Here is the third of three games that I wrote for the 2017 Heritage Jam, which falls on Open Access week. If you’re an artist and want to collaborate in order to bring this game to market, please let me know. Until then, enjoy the prototype below, and feel free to make it your own.
Creative Commons License
The rules and gameplay mechanics of Excavation! are hereby licensed as CC0 (public domain).
The skeleton forms the rules of the body, and the body cannot do what the skeleton does not permit. In creating games, one begins with the skeleton—the rules—each one a bone with a singular purpose, creating a framework from which gameplay emerges. People of the distant past knew that the flesh concealed bones, and over time learned how that process came to be. The bones form alongside (and inside) the flesh, rules and purpose emerging together, entangled.
When I began thinking about creating an excavation board game, I started with the flesh, with the apparatus and purpose of digging. What are an excavation’s goals? What parts are needed for an excavation? What people? What tools? How does the excavation resist our intrusion, and how do our discoveries reward the work? As I fiddled with the idea of literal squares arranged atop each other in a tray, I began to discern the bones underneath. And then I realized that each archaeological excavation is its own skeleton as we strip away the flesh. In reconstructing what we find, archaeologists return to these site-skeletons their voices and their stories.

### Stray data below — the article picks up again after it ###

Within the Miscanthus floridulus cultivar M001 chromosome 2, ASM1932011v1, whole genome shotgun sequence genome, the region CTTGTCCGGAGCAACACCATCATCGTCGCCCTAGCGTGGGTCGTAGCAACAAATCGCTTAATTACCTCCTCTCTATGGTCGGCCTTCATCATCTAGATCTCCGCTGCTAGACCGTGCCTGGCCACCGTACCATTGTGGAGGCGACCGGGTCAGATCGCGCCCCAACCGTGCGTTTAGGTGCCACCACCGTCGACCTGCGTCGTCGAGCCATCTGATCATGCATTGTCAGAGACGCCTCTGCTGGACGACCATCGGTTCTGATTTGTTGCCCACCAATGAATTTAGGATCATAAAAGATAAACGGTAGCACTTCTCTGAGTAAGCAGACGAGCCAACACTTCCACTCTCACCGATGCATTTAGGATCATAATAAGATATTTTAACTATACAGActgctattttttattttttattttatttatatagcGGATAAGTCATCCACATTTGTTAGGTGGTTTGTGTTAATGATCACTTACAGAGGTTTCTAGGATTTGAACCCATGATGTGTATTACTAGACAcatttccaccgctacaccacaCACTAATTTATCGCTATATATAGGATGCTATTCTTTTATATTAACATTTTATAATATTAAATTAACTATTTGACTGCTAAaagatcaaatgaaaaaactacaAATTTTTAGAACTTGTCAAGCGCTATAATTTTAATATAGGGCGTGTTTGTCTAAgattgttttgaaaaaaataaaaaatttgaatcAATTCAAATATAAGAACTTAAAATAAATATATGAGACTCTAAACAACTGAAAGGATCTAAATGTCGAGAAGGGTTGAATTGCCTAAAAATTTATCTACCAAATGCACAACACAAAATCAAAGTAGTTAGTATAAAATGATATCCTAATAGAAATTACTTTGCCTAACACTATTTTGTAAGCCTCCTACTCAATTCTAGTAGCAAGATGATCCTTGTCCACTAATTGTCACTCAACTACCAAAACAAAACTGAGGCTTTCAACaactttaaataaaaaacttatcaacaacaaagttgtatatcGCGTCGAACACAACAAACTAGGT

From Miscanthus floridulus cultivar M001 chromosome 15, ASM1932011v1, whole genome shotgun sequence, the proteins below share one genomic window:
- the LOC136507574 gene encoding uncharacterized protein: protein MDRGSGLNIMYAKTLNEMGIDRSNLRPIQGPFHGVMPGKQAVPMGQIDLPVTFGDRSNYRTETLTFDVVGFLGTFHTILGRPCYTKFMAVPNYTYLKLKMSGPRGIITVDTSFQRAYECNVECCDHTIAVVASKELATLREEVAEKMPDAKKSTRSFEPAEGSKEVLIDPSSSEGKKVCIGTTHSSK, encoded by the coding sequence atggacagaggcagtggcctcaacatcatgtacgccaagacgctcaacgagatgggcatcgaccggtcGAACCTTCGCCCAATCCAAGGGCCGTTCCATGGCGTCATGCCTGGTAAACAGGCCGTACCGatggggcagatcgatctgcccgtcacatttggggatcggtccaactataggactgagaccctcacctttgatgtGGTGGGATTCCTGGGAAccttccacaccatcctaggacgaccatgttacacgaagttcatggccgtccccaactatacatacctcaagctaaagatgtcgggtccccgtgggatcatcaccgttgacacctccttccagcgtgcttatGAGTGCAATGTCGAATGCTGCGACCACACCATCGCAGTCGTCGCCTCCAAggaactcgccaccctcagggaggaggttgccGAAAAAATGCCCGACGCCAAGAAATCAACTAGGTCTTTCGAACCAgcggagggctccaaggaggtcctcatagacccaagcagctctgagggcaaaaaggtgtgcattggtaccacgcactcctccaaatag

I wrote the game, and the resulting rules have become a methodology. We take turns digging. Sometimes we find something. Sometimes there are hazards. Sometimes there is nothing. Our excavations are not completed alone; resources help us manage to process and the project. At the end of the day (or season), our goal is to tell one or more narratives about the site. What happened here, why, when, and to whom? We destroy and record in order to preserve. Archaeologists are scarab beetles, eating away anything temporary until we get to what is permanent: stone and bone, metal and brick. We use these materials to build our interpretations. We re-articulate the skeleton, the bones of our past made present.
What I’ve submitted to the 2017 Heritage Jam is a prototype, a schematic for some thoughtful full. The winner gets to tell the story of what the excavation discovered. It is a story told from the interpretation of the evidence, a forensic approach.
Download the PDF file of the game’s rules. Because the game’s rules are CCO, I would encourage everyone to explore the prototype and improve upon it. If there is an artist out there who would like to partner with me to bring this game to market, please contact me at email@example.com.
Time: 15–30 minutes
Object: Excavate an archaeological site and tell its story. Dig a different site every time you play.
4 miniature excavation tools (pick, shovel, mattock, trowel)
144, 1” x 1” excavation tiles
1 tray that holds 72 tiles
24 archaeology Hazard cards
24 archaeology Resource cards
24 Story cards
1 special 6-sided die
Place the 144 excavation tiles dirt-side up on a playing surface, and mix them up.